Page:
bdb, I couldn’t agree more. As a graphic designer, I live by these two quotes:

    “Perfection is achieved, not when there is nothing more to add, but when there is nothing left to take away.”
    – Antoine De Saint-Exupery

    “Simplicity is the ultimate sophistication.”
    – Leonardo Da Vinci

    Obviously SJ, Jonathan Ive, and the rest of Apple’s design dept. are familiar with them too.

  6. Great article! Yes, a couple of false steps (“omerta,” etc.), but many great points summarized in one place, including:
    –How typical “design” at HP and others is different from design at Apple
    –The value of positive emotions on creativity, and the fact that design can encourage positive emotions

  7. > …Fans, journalists, and rumormongers who love it or love to hate it have long had to practice a sort of Kremlinology to gather the merest hints as to what is coming next out of Cupertino….

    You mean like Leopard? iPhone? A sub-notebook? Or you want to know the what and details even before they’ve been decided on and fleshed out…sort of, in advance?

    > …they can also be said to have inherited most of their traits from a single parent: founder Steve Jobs….

    Your standards are so low you neglect to consider the fact that Apple has been a leading innovator from the start. The Mac GUI was designed in-house, for example, and the genetic code, if you will, extends all the way to present day XCode. Call it sound engineering: determine the best road to follow, develop the technologies required to achieve it, and stick to the plan. Jobs, Jobs, Jobs…yeah…the lazy thinker’s guide to Apple.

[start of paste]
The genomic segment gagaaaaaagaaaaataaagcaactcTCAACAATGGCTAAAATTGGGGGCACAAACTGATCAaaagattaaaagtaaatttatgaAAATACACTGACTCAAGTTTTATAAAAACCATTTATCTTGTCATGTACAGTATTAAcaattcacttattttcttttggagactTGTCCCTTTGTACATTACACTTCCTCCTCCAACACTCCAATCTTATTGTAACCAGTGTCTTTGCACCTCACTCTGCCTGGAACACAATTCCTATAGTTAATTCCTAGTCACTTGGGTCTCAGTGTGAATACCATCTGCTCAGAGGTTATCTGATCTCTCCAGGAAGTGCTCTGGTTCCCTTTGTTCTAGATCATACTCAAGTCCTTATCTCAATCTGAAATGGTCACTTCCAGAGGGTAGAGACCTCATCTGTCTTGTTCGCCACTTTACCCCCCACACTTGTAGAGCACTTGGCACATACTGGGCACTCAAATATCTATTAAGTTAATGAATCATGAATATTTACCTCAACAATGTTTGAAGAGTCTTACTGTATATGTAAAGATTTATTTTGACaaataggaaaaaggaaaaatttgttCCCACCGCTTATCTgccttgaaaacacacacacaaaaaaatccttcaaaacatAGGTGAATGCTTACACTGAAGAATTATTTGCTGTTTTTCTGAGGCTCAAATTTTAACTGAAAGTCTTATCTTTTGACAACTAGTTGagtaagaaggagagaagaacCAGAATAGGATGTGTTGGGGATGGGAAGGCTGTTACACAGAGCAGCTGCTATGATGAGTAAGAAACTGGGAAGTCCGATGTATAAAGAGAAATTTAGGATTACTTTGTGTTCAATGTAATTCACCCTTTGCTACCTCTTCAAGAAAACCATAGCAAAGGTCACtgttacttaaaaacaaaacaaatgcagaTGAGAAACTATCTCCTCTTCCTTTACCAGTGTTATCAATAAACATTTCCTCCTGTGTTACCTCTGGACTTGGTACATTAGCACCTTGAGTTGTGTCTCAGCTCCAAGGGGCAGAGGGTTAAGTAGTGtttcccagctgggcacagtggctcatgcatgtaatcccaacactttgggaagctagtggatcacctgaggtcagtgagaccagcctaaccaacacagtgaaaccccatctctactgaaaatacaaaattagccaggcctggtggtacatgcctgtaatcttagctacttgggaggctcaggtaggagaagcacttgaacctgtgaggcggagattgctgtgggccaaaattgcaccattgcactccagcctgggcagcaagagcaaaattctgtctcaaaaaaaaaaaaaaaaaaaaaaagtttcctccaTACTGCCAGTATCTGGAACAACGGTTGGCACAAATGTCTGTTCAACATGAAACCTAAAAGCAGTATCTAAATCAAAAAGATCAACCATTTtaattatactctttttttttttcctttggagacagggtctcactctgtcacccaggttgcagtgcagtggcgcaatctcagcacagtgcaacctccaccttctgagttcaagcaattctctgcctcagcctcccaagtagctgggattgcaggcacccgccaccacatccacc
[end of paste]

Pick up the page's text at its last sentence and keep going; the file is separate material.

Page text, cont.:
> …Even in the early 1980s, Rolston says, “Jobs wanted to elevate Apple by using design.”

    Duh…and Dell wants to elevate itself by NOT using design? It’s common sense to me, if you’re designing a consumer product, design is important. So they push the envelope…why not?

    > …”That’s why it’s perfect,” says Brunner, “and the reason this is getting done is because Steve Jobs is saying, ‘Do it.'”

    Well, kudos to Jobs for not sittin’ on his ass and getting some work done! Or muttering, “Whatever, dude. Just do what you can to make it cool!”

    So what’s my beef with this article? It’s shallow. It’s like so dazzled by Steve that it’s unable to fathom the corporate culture of excellence in everything it does…because that would require some effort in…er, Kremlinology. Come on, man, dig deeper.

  8. Of course the Windows and Linux fanboys often say “Eh, Macs, form over function” or whatever. They are clueless.

    Whether you are a Windows fanboy, Linux fanboy, Apple fanboy, or cocain addict, “form over function” is bad. What the fanboys don’t realize is, Macs have form and function.

  9. after reading this article, i find myelf quite confused. i’m an apple stockholder (much more then a few shares), have an macbook & ipod. but i find it quite disturbing that apple is all about steve jobs. granted he has done an excellent job, but what happens when he’s gone, via retirement, sickness or something else. the value of apple stock will immediately drop by 25%. i think its time the pundits to start talking more about apple and a little less about mr jobs. my stock has done quite well. and i dont want to see anything happen to it.

    ps…i plan to get an iphone when it hits london

  10. If Steve Jobs retires all it will take is a strong willed son of a bitch or the bitch herself to sit at their CEO’s desk and look at the framed iPod and iPhone on the wall and the caption that says,

    DESIGN IS NOT JUST WHAT IT LOOKS LIKE AND FEELS LIKE. DESIGN IS HOW IT WORKS, STUPID.